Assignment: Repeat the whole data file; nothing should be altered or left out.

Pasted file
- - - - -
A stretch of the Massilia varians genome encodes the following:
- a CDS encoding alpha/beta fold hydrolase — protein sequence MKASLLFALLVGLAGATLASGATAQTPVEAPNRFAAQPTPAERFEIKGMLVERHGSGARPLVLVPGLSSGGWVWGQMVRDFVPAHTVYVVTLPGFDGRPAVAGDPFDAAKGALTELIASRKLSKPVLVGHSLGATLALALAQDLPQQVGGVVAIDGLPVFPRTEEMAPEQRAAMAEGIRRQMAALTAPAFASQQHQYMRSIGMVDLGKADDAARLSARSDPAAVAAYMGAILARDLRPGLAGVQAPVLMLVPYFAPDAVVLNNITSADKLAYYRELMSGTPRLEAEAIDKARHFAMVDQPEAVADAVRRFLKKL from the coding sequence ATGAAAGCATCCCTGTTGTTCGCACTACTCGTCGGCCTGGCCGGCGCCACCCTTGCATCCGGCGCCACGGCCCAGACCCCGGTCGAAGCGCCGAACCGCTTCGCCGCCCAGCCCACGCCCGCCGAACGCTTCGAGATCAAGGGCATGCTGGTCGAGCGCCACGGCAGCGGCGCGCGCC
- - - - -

A stretch of the Massilia varians genome encodes the following:
- a CDS encoding alpha/beta fold hydrolase — protein sequence MKASLLFALLVGLAGATLASGATAQTPVEAPNRFAAQPTPAERFEIKGMLVERHGSGARPLVLVPGLSSGGWVWGQMVRDFVPAHTVYVVTLPGFDGRPAVAGDPFDAAKGALTELIASRKLSKPVLVGHSLGATLALALAQDLPQQVGGVVAIDGLPVFPRTEEMAPEQRAAMAEGIRRQMAALTAPAFASQQHQYMRSIGMVDLGKADDAARLSARSDPAAVAAYMGAILARDLRPGLAGVQAPVLMLVPYFAPDAVVLNNITSADKLAYYRELMSGTPRLEAEAIDKARHFAMVDQPEAVADAVRRFLKKL from the coding sequence ATGAAAGCATCCCTGTTGTTCGCACTACTCGTCGGCCTGGCCGGCGCCACCCTTGCATCCGGCGCCACGGCCCAGACCCCGGTCGAAGCGCCGAACCGCTTCGCCGCCCAGCCCACGCCCGCCGAACGCTTCGAGATCAAGGGCATGCTGGTCGAGCGCCACGGCAGCGGCGCGCGCC